If you thought you saw Gazza in the dentist chair a lot prior to England’s 0-0 bore draw with Scotland last Friday, just buckle up for the replays of Gareth Southgate’s missed penalty against Germany at Euro ‘96.
Like a swarm of locusts, they’re coming over the horizon – droning, buzzing, and gnawing away at sensible discourse with an insatiable appetite for sentimentality and revenge narratives that can be framed as “fairytales”.
After all, nothing is quite as quintessentially English as looking back with such fixation that we fail to notice the uncovered manhole in the pavement right in front of us.
But if there is one person who won’t be caught out by the pitfalls of sensationalism, it’s Southgate himself.
Ever since taking on the top job with England he has proven that he is a prudent, calming influence, and one who is not afraid to make sacrifices at the altar of pragmatism.
Even in the fledgling stages of this tournament he has persisted with a double midfield pivot of Kalvin Phillips and Declan Rice, all the while resisting calls to gorge his starting XI on the veritable feast of attacking talents that he has at his disposal. It may not be overly popular with some fans, but we’re still yet to see Jack Grealish and Phil Foden on the pitch at the same time, and yet we never truly looked like finishing anywhere other than top of our group.
Taking all of that into account, it begs the questions as to whether Southgate will once again indulge his own brand of level-hedonism against the Germans at Wembley – especially in defence.
For a while now England have flitted between playing a traditional flat-back four and three centre-halves with two wing-backs. Even going into this tournament there were suggestions that it would be a five-man unit that the boss opted for.
Instead, Southgate played two centre-backs in each of the Three Lions’ three group stage outings, but the temptation must be there for him to reinforce that backline with an extra body against the first side we’ll face who pose a meaningful attacking threat.
Certainly, he isn’t short of options in that position. In spite of the mild hysteria surrounding him going into the tournament, Tyrone Mings barely put a foot wrong during his stint deputising for Harry Maguire in the opening couple of matches, and now that the Manchester United skipper is back from injury, he and John Stones look like a settled and solid partnership.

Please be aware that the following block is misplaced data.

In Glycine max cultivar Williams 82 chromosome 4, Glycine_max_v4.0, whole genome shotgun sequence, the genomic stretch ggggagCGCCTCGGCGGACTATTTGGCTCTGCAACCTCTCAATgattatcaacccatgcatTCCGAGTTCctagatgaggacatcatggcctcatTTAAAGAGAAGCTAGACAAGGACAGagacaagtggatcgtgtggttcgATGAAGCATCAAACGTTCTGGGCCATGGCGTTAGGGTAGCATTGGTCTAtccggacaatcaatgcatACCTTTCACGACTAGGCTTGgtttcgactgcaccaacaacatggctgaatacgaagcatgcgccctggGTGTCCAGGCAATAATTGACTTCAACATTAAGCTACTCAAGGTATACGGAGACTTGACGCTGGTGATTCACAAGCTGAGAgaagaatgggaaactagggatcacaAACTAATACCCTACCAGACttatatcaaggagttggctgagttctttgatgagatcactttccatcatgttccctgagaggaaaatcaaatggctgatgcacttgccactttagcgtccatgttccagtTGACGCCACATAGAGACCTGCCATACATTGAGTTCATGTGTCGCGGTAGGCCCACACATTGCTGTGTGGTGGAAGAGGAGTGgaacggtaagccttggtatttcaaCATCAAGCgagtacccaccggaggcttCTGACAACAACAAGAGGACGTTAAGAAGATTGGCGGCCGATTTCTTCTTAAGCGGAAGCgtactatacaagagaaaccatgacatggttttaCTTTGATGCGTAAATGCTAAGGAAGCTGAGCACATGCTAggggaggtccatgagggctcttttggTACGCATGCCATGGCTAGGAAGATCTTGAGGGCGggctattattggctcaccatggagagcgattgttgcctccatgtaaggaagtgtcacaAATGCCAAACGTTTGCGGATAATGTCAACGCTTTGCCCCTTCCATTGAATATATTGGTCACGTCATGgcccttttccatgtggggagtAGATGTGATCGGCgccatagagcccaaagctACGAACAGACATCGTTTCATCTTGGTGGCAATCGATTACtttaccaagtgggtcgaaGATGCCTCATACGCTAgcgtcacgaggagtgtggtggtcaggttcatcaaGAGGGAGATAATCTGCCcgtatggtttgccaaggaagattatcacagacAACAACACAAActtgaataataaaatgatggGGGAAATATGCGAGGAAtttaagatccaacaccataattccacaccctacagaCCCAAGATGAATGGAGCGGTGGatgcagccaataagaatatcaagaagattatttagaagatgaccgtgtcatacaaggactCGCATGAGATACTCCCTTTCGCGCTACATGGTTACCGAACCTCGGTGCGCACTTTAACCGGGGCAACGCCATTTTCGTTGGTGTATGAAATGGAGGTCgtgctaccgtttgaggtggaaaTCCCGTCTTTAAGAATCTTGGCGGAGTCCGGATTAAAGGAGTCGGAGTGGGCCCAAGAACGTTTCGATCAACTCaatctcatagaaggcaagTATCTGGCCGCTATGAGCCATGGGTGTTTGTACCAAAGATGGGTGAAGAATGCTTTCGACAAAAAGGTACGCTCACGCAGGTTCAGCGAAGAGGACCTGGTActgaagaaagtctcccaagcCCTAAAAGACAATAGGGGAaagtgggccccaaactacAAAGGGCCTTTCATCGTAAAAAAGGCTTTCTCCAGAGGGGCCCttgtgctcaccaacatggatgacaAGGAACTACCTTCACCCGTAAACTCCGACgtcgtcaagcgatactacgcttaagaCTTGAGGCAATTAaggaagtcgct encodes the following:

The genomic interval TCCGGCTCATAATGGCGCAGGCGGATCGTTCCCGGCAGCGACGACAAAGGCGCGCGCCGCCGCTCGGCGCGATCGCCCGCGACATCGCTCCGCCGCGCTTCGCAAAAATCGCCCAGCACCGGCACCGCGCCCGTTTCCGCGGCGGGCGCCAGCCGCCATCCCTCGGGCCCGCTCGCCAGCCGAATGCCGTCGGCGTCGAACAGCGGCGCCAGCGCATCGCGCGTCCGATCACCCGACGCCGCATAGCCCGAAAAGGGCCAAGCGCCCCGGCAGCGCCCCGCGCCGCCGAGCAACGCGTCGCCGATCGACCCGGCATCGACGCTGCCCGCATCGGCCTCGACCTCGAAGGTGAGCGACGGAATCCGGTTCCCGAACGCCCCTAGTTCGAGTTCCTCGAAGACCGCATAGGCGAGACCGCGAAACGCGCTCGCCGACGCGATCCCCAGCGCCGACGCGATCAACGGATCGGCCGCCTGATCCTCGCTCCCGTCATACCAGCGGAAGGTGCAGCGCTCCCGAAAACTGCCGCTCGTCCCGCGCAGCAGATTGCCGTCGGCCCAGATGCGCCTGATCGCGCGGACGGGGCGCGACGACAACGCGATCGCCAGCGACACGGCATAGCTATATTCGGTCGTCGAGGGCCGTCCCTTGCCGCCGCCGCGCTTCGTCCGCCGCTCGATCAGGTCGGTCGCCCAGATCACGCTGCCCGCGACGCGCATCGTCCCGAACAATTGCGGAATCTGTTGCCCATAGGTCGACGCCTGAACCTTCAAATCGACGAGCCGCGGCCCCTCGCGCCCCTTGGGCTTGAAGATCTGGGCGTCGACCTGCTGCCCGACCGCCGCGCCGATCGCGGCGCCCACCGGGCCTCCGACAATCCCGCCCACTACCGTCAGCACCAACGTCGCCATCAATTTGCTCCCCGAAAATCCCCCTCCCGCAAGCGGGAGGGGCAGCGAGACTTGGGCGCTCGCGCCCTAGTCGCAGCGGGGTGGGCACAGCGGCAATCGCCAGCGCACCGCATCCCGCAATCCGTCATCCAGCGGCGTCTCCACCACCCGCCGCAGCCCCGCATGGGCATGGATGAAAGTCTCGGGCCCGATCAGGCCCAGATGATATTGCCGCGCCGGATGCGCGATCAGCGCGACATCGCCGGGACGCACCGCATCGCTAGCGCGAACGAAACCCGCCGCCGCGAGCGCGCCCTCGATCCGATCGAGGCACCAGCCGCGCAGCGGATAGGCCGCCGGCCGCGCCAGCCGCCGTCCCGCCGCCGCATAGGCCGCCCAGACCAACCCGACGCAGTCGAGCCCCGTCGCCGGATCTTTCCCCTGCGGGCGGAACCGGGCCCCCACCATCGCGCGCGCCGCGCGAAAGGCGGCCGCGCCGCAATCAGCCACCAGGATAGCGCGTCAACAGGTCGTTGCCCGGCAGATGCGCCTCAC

Looking beyond that trio, Conor Coady has excelled in a back three during his time in the Premier League with Wolves, Kyle Walker has played there for England before on numerous occasions, and Ben White is capable of doing more than just making up the numbers this summer.
In short, Southgate has the tools, but should he get them out of his toolbox? The old adage goes that if it ain’t broke, you don’t need to fix it, and three clean sheets in three matches would suggest that there’s not a whole lot broken at the moment.
Over the course of the last 12 months, England have played four at the back around 48% of the time, according to stats database Wyscout. During those outings, they’ve conceded just once, in a World Cup qualifier against Poland back in March.
By comparison, Southgate has employed three centre-backs just 36% of the time, but has conceded on three occasions during that shorter spell. All three goals came against Belgium in UEFA Nations League clashes.
Playing a three at the back seemingly has a negative impact on England going forward too.
You don’t have to be Columbo to figure out why that may be, but the numbers show that England relinquish nearly 7% more possession without a four-man defence, make nearly 100 passes fewer per 90 minutes, and score 0.15 fewer goals per game.
For a side that scored just twice in the group stage and have the lowest rate of positive ball progression out of any team in the tournament – according to Opta – the last thing the Three Lions need is more conservatism.
Granted, football is a game of horses for courses, and there are valid arguments to be made for a five-man defence helping to stifle the electric pace of Timo Werner and Serge Gnabry, or for less restricted wide options pinning back the opposing threat of Leroy Sane or Robin Gosens.
At some point, however, England have to accept that they need to go toe-to-toe with the continent’s biggest sides if they want to establish themselves as genuine contenders to win this thing.
Yes, Southgate is a pragmatist extraordinaire, and yes, it’s served his side well thus far – even if it hasn’t always been a thrilling spectacle.
But the key here is recognising that pragmatism doesn’t always have to equate to negativity – the tortoise would never have beaten the hare if they’d spent all afternoon hiding in their shell.
Come Tuesday evening, England will need to be cautious against a very good team, absolutely – but that doesn’t mean that they have to be petrified into submission.